The heir to the "next great franchise" throne is Suzanne Collins' "The Hunger Games", a trilogy of young adult novels set in a dystopian future where children are annually selected to fight to the death during the titular contest. The novels are not your typical YA fare, though there is a love triangle between preposterously-named heroine Katniss Everdeen and two troubled beaus - brooding activist Gale and misunderstood baker's son Peeta - but "Games" has some real darkness, science fiction, and political allegory at its heart.
And so, the job of "Games" adaptation director Gary Ross is not an easy one. Saddled with a typically rabid fanbase and a PG-13 rating, he has his work cut out for him. Happily, Mr. Ross, as he has shown in his previous efforts ("Pleasantville", "Seabiscuit"), is no stranger to pleasing crowds while remaining mildly, if not entirely, edgy. He makes solidly good films, if not great ones. And his "Games" is no exception. The film is about the best possible "Hunger Games" adaptation you could want while satisfying a mass audience. Which means, it is loyal to the material (at the expense of length and pacing), satisfies its PG-13 rating (at the expense of real brutality) and remains a crowd-pleaser (at the expense of true darkness).
But as faithful as the film is (some sequences are rendered almost verbatim from the book) and as visually interesting as it is (the garish rainbow hues of Ms. Collins' Capitol city are nicely tinged with menace), Mr. Ross' real achievement may be in casting. There isn't a misstep in the bunch, and they are too numerous to list here. Suffice to say that Stanley Tucci, Elizabeth Banks, Lenny Kravitz and Wes Bentley all create vibrant characters that do justice to the books without being cartoonish. Special mention must go to Donald Sutherland, who sinks his teeth into the evil President Snow like a ripe plum, and young Amandla Stenberg is every bit as moving as she should be as wily contestant Rue. Likewise, Liam Hemsworth and, in particular, Josh Hutcherson, satisfy the two male sides of the hunky love triangle without being too, shall we say, Pattinson-esque. As drunken mentor Haymich Abernathy, Woody Harrelson has rarely been more perfectly cast (and that's really saying something). And Jennifer Lawrence, despite being too physically robust for the role, has acting chops to spare and proves to be a worthy Katniss.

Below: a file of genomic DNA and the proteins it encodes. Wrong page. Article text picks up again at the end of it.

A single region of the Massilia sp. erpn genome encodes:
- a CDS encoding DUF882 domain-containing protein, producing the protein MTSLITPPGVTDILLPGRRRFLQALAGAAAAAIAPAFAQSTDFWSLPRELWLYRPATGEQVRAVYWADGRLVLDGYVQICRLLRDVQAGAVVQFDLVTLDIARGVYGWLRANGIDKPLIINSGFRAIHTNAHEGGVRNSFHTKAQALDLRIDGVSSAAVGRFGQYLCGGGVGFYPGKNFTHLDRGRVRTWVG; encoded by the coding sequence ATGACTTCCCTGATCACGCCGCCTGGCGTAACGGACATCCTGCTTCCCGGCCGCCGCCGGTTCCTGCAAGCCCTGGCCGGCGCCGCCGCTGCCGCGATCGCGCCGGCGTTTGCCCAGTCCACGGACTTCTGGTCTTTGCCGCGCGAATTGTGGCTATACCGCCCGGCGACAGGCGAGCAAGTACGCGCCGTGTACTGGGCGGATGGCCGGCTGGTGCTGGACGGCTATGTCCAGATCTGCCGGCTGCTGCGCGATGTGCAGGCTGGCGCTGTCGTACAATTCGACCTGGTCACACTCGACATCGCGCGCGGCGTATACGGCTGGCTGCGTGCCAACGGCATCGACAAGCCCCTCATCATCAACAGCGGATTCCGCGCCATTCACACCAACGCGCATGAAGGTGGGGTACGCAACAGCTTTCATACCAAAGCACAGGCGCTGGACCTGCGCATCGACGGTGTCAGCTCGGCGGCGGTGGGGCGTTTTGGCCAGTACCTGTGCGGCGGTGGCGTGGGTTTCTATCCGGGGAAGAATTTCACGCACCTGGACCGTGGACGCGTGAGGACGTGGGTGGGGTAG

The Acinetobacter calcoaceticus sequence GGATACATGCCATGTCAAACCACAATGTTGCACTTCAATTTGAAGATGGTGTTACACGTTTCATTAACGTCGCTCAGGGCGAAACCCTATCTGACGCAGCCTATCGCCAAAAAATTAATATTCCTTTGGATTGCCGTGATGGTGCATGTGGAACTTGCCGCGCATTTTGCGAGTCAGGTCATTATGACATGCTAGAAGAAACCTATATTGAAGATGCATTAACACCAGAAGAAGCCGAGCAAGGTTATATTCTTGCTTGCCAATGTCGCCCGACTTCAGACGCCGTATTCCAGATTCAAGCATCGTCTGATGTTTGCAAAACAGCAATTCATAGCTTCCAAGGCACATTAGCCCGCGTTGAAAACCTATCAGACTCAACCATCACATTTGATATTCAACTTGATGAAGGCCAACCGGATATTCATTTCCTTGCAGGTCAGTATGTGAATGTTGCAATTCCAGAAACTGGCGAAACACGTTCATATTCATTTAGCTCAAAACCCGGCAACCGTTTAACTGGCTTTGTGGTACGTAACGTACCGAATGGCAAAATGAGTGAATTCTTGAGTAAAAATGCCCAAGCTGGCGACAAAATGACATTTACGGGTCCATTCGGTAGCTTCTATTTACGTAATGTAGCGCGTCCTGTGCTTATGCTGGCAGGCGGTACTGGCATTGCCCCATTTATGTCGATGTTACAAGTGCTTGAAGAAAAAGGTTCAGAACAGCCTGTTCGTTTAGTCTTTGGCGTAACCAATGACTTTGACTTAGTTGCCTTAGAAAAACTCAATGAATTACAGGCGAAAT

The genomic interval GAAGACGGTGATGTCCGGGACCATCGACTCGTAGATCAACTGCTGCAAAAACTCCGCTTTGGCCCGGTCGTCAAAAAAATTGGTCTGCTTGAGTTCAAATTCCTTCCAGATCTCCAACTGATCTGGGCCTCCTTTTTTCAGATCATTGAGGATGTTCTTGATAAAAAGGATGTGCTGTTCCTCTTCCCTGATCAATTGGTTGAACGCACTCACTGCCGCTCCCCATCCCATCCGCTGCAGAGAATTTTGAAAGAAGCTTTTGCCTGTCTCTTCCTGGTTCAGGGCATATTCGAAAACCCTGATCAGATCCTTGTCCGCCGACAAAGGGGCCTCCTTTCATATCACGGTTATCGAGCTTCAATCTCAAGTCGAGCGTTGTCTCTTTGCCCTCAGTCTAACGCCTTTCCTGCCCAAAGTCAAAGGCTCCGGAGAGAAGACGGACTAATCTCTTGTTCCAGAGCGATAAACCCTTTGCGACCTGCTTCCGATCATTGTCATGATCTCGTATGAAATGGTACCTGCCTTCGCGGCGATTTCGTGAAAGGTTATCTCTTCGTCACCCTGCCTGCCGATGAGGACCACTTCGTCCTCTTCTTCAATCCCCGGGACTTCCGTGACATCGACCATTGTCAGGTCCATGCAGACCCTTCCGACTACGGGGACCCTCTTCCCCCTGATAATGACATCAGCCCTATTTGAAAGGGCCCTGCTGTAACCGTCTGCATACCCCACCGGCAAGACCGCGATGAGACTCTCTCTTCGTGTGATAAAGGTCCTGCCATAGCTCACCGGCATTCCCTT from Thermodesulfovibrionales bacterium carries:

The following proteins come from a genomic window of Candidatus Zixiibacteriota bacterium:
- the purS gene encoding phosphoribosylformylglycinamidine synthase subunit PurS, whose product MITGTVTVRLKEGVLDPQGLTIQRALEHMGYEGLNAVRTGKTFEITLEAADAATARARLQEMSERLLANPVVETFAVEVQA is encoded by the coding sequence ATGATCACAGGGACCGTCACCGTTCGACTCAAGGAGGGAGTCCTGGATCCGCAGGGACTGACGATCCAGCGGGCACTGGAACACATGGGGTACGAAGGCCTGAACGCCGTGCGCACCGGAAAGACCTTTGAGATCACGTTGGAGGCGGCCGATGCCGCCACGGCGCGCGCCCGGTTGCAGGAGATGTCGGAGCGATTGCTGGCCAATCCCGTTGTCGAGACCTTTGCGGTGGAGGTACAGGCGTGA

The film is ironically at its best during the build up to the Games. Despite the best efforts of the script, which Mr. Ross and Ms. Collins co-wrote, the film drags in the arena when it should be escalating - this is perhaps due to its rating as much as its pacing. The absence of any truly shocking violence is a double-edged sword: it spares the viewer the intensity of watching children kill each other but it also lowers the stakes of the action (this is particularly true of the vicious Cornucopia sequence which degenerates into a hand-held blur). But one can hardly fault Mr. Ross his choice since he delivers the goods without crossing into exploitation (if you're wondering what you're missing, go rent Japan's "Battle Royale"). And with two more novels to adapt, his "Games" is likely to leave fans and newbies alike hungry for more.
|Movie title||The Hunger Games|
|Summary||Director Gary Ross' solid adaptation aims to please fans and a mass audience alike, which is a double-edged sword. And a surprisingly blunt, bloodless one.|